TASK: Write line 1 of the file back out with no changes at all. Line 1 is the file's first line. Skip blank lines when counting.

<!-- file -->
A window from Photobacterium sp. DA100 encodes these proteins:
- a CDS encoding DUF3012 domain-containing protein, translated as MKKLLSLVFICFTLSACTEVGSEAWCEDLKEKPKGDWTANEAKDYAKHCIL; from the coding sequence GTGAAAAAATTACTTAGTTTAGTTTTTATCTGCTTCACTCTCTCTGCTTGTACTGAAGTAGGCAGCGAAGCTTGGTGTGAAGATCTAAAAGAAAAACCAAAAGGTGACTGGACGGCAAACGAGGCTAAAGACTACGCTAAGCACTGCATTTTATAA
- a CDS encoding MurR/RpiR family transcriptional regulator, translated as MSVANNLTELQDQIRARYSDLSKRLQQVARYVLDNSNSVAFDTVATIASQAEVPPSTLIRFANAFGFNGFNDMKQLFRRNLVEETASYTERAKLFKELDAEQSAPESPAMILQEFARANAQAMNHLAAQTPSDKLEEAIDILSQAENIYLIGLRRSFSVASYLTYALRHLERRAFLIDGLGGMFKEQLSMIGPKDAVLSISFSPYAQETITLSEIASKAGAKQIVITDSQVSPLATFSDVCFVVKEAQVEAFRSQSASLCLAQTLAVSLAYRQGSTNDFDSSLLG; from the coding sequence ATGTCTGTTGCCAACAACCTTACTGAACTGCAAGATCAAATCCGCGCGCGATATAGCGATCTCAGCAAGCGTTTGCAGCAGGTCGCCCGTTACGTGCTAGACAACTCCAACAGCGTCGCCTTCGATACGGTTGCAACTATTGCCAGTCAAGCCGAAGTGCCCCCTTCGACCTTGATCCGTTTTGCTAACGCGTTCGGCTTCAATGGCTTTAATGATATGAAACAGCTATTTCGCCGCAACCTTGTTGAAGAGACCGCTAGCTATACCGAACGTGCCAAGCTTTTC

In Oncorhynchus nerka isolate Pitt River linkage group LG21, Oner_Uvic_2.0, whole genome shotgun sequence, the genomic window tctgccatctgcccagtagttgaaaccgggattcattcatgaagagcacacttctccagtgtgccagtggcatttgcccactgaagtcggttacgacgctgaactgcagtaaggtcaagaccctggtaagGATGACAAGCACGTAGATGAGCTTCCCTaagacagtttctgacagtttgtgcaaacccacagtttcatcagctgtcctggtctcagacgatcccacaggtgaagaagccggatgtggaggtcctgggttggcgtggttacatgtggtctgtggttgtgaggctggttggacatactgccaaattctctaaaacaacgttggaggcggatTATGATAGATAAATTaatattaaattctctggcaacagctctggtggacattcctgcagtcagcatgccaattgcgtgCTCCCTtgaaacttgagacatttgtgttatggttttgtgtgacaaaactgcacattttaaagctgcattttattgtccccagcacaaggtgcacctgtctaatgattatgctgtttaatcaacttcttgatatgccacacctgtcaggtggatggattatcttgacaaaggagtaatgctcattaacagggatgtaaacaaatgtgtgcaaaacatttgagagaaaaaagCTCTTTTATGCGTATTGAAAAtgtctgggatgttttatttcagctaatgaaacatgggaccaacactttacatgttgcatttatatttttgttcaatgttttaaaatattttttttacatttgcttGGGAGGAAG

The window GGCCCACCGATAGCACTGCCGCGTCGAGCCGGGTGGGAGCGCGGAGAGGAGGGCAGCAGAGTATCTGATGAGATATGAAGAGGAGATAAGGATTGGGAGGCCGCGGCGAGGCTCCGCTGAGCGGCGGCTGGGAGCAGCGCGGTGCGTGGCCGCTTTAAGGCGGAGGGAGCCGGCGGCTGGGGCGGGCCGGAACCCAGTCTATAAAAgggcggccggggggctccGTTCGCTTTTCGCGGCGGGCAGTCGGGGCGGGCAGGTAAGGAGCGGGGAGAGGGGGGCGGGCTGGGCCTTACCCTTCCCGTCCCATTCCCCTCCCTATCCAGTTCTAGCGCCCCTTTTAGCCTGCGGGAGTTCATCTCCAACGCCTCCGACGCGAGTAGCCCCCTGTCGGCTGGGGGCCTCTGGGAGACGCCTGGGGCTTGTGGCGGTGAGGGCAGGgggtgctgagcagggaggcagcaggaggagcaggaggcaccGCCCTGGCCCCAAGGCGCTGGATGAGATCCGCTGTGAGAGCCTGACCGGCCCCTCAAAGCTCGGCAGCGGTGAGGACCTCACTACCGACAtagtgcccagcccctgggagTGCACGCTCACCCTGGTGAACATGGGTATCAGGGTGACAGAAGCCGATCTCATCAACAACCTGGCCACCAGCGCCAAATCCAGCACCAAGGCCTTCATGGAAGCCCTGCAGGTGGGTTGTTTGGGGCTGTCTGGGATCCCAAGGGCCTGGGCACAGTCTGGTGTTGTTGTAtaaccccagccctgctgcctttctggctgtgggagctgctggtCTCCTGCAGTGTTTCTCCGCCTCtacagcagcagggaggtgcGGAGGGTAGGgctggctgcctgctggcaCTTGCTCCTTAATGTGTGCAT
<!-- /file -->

A window from Photobacterium sp. DA100 encodes these proteins: